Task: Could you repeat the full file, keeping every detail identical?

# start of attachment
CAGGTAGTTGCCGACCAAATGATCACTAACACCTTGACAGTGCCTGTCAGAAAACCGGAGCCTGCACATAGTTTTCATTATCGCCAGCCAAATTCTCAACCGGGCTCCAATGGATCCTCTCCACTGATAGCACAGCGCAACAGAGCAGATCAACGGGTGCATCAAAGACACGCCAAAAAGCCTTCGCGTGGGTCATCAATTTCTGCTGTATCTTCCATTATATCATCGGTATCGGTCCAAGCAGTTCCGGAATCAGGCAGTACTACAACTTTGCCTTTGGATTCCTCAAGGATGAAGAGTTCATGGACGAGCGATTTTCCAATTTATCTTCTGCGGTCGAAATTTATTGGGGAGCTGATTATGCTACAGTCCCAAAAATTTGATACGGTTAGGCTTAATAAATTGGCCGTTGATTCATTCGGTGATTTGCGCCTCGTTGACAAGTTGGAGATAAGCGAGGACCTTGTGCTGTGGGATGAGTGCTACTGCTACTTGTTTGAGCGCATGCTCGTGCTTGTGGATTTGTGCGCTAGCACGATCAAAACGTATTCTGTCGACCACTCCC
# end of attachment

CAGGTAGTTGCCGACCAAATGATCACTAACACCTTGACAGTGCCTGTCAGAAAACCGGAGCCTGCACATAGTTTTCATTATCGCCAGCCAAATTCTCAACCGGGCTCCAATGGATCCTCTCCACTGATAGCACAGCGCAACAGAGCAGATCAACGGGTGCATCAAAGACACGCCAAAAAGCCTTCGCGTGGGTCATCAATTTCTGCTGTATCTTCCATTATATCATCGGTATCGGTCCAAGCAGTTCCGGAATCAGGCAGTACTACAACTTTGCCTTTGGATTCCTCAAGGATGAAGAGTTCATGGACGAGCGATTTTCCAATTTATCTTCTGCGGTCGAAATTTATTGGGGAGCTGATTATGCTACAGTCCCAAAAATTTGATACGGTTAGGCTTAATAAATTGGCCGTTGATTCATTCGGTGATTTGCGCCTCGTTGACAAGTTGGAGATAAGCGAGGACCTTGTGCTGTGGGATGAGTGCTACTGCTACTTGTTTGAGCGCATGCTCGTGCTTGTGGATTTGTGCGCTAGCACGATCAAAACGTATTCTGTCGACCACTCCC